There’s been a pub on this site since the mid-1800’s, and the current one has been standing since 1963. Since then, the pub has undergone many, many changes. Let’s hope that this one is the last; Ossett have done wonders with it. But don’t take my word for it – go see for yourself.
You can buy Jon Howe’s ‘All White: Leeds United’s Greatest 100 Players’ via Amazon, and his webpage is here. You can see more (and buy) of Leyla Murr’s artwork on her site, where you can also keep up to date with her exhibitions. Since this article was published, Ossett have also opened The Hop in York, and Leyla has created another mosaic for the Rat & Ratchet pub.
Leeds International Beer Festival: Build It and They Will Come
Around the start of 2010, Dean Pugh and I (soon to be running the show at BrewDog Shepherd’s Bush) were having a lunchtime chat in Mr Foley’s Cask Ale house. We were musing on Beer Festivals, and what seemed to be missing from the ones we were used to attending. Decent food was high on the agenda, as was a little keg beer, too. Bottles, perhaps, but not just bottle-conditioned ones. Beers that were different to the ones we normally saw – and the ones we can get all the time. A nice, different setting – one that speaks of the place where you are. Also, and this was a big one – in the middle of Leeds. You know, so that everyone can come – not just those prepared to jump on the train.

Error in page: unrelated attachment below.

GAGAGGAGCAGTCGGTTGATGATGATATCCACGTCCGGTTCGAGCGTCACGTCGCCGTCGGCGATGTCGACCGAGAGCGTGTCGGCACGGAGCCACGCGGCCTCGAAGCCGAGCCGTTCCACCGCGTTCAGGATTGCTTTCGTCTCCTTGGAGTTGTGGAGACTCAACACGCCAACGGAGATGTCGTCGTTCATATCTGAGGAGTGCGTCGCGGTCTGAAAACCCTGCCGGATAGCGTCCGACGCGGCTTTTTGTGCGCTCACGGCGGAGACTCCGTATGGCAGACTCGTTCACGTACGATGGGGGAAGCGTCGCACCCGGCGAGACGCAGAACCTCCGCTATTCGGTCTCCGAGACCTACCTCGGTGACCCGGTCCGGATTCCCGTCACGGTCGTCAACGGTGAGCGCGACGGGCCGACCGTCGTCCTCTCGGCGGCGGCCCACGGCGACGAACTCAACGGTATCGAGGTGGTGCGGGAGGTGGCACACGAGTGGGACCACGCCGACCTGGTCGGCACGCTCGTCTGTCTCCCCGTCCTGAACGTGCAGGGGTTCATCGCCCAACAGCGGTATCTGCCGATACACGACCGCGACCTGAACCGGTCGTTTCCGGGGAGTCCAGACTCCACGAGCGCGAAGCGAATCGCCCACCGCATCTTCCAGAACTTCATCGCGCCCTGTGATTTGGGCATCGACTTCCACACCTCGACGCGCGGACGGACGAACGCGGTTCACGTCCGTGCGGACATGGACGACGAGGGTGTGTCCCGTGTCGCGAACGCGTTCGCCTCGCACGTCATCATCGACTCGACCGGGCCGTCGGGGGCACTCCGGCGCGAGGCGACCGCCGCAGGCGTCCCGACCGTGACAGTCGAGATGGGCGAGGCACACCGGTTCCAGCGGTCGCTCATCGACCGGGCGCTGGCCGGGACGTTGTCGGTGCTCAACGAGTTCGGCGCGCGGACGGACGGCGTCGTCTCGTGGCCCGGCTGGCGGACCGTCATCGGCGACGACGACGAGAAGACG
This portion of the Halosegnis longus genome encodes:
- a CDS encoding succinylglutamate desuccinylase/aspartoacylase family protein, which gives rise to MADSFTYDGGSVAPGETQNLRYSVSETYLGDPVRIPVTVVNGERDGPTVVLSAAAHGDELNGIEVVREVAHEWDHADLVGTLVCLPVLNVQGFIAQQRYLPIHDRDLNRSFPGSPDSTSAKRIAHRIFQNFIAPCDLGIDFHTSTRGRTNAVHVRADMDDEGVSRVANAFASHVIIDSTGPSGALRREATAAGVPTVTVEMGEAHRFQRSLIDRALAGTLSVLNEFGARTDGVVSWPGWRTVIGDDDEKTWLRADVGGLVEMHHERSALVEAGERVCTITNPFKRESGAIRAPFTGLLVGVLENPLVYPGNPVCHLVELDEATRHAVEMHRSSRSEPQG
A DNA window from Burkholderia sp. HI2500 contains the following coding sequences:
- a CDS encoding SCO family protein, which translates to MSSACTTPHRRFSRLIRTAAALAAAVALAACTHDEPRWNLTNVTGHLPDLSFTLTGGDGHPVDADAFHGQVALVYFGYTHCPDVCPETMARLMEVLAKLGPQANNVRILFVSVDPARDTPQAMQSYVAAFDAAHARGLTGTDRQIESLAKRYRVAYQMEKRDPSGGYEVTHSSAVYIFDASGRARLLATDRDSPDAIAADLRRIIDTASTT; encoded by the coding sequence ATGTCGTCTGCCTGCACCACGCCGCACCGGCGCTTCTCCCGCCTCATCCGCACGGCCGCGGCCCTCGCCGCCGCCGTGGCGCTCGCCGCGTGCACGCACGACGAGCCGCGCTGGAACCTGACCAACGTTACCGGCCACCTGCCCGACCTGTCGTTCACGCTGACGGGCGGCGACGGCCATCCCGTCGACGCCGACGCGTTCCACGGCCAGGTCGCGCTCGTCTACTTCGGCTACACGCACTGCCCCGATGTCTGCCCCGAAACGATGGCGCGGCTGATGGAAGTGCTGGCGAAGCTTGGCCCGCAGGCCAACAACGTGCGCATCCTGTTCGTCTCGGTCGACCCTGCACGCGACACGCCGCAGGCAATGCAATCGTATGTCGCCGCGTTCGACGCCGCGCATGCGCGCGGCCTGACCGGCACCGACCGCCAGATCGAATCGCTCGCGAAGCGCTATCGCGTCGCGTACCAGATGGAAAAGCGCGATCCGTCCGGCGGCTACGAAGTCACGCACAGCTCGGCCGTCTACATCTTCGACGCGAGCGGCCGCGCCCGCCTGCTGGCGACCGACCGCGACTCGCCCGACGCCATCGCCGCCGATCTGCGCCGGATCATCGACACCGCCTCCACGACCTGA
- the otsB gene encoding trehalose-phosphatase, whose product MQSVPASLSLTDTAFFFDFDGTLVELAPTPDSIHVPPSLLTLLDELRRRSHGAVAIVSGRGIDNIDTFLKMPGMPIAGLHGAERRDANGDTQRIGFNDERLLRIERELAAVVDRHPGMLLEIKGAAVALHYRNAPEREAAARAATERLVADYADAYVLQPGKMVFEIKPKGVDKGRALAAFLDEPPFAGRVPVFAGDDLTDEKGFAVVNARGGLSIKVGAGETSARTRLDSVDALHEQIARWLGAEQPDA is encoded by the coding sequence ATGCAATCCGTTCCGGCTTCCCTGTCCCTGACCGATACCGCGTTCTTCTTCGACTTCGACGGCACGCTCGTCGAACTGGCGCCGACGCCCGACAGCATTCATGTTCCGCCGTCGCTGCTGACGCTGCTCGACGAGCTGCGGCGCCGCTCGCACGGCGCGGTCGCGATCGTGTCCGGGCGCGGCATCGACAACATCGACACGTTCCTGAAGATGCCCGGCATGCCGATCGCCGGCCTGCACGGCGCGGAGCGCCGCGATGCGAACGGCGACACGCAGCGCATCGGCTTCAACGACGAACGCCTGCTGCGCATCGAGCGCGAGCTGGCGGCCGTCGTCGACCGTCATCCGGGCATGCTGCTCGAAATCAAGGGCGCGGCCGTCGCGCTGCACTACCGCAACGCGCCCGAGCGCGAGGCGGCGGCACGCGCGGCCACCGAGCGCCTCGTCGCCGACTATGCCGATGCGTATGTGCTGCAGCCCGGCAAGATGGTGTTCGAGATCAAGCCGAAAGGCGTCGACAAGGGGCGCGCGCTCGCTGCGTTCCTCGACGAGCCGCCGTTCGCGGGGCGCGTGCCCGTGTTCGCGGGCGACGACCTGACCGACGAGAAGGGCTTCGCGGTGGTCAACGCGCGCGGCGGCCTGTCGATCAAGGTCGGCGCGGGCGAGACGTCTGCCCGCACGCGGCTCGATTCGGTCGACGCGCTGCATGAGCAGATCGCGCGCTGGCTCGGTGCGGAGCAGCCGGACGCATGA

This isn’t anti-CAMRA, by the way – not at all. But it’s heartening to see that, a few years down the line, Leeds has the beer festival that it’s (and by that I mean me) been asking for. Last years’ LIBF was green shoots; promising, well executed, different – but with room for improvement. This year, it’s safe to say that improvements have been made – and what’s more, I don’t think it’s even finished yet. Because Darren Potter, Kirkstall Brewery and the myriad band of organisers have certainly set the bar high, and will have to attain it all again next year.